The Covid-19 pandemic had required an online presence for most retailers. Be it education, hospitality, health, or BFSI services, going digital was the only way to survive in a world where people were afraid to step out. However, as the pandemic’s grip loosened, schools reopened and so did markets. Many companies like Nykaa, Byju’s, and Pepperfry, which started out as online ventures, have slowly opened physical stores.

When we asked a Hyderabad-based startup, Subba Fashions, about why they opened a physical boutique after the pandemic, its founder, Keerthi Muddu, said, “People still like to touch and feel the products they are buying, especially clothes. We did not plan to open an offline store two years ago, but we noticed that shoppers are going back to the markets. That is why we felt that a physical shop was necessary.” Did opening the boutique drive up their sales? “No,” replied Keerthi. “The bulk of our orders came from other countries and thus we sell more online. However, our local patrons have benefited from the new store.”

A study by the International Council of Shopping Centers found that opening a brick-and-mortar store brings traffic to the retailer’s website. Opening a new physical store in a market leads to a 37 per cent average increase in web traffic, said the study. Thus, an offline store can go a long way in increasing the visibility of a brand. Research by KPMG reiterates what Keerthi felt about her business. The study confirmed that customers still like to see, experience, and test products physically before making a purchase.

Demographics matter

The demographics of buyers too come into focus here. Susmitha Lakkakula, founder of CloudTailor, a direct-to-consumer (D2C) platform that provides tailoring solutions to women, found that many women over the age of 35 years still prefer to come to a physical shop to get their dress measurements taken. “Initially, CloudTailor was going to be only an online tailoring service. But as time passed, we realized that we have two segments of consumers. Women who fall under the age group of 22-35 are digitally savvy and don’t believe in going through the hassle of traveling to visit the tailor when they can access the services digitally anytime and from anywhere. We decrease boutique anxiety by offering online measurements, on-call fashion designer consultation, and live order tracking. But a majority of women above 35 years of age, who are not digitally native, weren’t comfortable with the online model from the word go. Many of them wanted to visit the store and experience the entire process because they are accustomed to traditional tailoring,” she said. Thus, CloudTailor now has exclusive brand outlets (EBOs) in Bengaluru, Hyderabad, Tirupati, Siddipet, and Kochi.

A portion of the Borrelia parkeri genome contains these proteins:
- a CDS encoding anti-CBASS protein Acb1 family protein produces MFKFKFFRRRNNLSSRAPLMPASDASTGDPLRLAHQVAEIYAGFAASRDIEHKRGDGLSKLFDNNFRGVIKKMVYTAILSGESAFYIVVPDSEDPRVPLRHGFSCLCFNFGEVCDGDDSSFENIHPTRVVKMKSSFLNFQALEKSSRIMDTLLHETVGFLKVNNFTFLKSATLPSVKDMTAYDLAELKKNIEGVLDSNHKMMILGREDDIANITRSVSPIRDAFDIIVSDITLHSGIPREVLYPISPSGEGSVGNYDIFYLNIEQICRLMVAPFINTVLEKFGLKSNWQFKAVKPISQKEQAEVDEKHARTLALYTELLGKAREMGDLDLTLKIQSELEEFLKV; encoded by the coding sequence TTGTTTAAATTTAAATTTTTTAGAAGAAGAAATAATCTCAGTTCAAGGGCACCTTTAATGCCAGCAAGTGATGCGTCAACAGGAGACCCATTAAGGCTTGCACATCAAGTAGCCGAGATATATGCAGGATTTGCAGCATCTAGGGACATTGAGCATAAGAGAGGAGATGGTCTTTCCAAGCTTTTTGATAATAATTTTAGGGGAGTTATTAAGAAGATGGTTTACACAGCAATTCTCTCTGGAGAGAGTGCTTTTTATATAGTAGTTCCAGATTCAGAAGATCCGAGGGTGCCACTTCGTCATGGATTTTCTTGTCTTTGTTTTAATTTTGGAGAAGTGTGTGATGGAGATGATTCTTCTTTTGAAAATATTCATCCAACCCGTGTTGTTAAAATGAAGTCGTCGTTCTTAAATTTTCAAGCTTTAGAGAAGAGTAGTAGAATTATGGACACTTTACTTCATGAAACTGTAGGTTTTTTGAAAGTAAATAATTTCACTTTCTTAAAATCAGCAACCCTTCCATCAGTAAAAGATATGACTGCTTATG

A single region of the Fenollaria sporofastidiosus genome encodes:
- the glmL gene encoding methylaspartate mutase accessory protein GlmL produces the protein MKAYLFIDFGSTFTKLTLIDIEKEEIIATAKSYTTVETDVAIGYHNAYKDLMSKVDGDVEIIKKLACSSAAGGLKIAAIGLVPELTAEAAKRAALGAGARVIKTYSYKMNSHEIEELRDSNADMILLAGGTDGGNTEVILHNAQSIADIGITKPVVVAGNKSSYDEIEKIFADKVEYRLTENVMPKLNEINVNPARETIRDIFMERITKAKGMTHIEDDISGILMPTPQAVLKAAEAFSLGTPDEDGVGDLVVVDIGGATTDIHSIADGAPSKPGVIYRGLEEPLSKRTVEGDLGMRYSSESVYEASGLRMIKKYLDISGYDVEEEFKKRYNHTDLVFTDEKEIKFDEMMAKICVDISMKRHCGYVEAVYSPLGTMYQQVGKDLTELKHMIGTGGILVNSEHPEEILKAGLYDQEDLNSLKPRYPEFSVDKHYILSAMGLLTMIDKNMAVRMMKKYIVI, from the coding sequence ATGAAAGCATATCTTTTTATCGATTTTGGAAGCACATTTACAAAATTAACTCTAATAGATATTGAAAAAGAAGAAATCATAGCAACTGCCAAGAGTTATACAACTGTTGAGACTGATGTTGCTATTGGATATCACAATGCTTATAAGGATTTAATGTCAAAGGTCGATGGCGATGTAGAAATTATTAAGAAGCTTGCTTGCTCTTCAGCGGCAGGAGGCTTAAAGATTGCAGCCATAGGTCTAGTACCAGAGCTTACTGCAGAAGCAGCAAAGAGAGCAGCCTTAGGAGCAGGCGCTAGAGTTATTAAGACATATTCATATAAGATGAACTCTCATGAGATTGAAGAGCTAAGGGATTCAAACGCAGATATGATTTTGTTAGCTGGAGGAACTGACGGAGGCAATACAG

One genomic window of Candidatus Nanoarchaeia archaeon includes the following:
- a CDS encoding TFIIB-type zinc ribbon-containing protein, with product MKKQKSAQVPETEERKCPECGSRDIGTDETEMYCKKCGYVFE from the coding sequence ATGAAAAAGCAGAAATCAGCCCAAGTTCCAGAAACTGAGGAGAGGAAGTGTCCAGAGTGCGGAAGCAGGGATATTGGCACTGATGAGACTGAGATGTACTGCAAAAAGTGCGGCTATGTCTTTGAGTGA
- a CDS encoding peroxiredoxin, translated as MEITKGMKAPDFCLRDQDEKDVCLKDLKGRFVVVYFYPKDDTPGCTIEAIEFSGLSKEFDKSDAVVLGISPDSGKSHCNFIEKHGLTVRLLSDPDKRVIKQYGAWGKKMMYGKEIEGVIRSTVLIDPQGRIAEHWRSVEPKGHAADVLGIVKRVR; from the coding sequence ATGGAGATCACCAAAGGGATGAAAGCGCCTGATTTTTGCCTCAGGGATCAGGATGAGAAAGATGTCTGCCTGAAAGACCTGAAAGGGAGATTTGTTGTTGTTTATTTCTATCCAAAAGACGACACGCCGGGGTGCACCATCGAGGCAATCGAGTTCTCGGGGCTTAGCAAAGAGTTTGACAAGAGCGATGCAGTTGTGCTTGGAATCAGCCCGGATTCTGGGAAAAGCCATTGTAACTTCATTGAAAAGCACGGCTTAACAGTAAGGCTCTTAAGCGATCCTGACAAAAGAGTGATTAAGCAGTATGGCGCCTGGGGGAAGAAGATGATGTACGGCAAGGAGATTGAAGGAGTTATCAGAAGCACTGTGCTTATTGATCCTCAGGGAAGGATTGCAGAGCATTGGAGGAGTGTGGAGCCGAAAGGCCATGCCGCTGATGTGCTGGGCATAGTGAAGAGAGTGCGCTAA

Explaining the advantages of a brick-and-mortar store, the entrepreneur added: “EBOs play a very crucial role for us by allowing customers who are not digitally native to get comfortable with our model. They serve as bridges to make them comfortable with our process as the experience and quality are always the same irrespective of the channel. We have our fashion designers in these stores who can help customers with design suggestions. The store is also equipped with a sewing machine for basic alterations. We also have fabric swatches of our fabric marketplace partners, accessories, and embellishments for customers to choose from.”

Visibility

For Dr Sanchit Sharma, who founded Ayoothveda, opening physical stores in Delhi was about increasing visibility in a market already saturated with products. “The idea was to penetrate in this highly competitive space where the market is flooded with a plethora of brands venturing into the personal care category. Any flagship store stands as a silent salesman speaking for the brand. It provides an opportunity to consumers to experience the brand in an innovative way and create a brand recall value. Additionally, having our stores in the best visibility areas of Delhi is serving the purpose beautifully. We have plans to take the brand to more urban cities by the second quarter of 2023.”

As more and more Indians get vaccinated, the fear of going out and shopping is reducing. For now, it seems that the hybrid model of online and physical stores is here to stay as both provide different sets of advantages to retailers as well as consumers.

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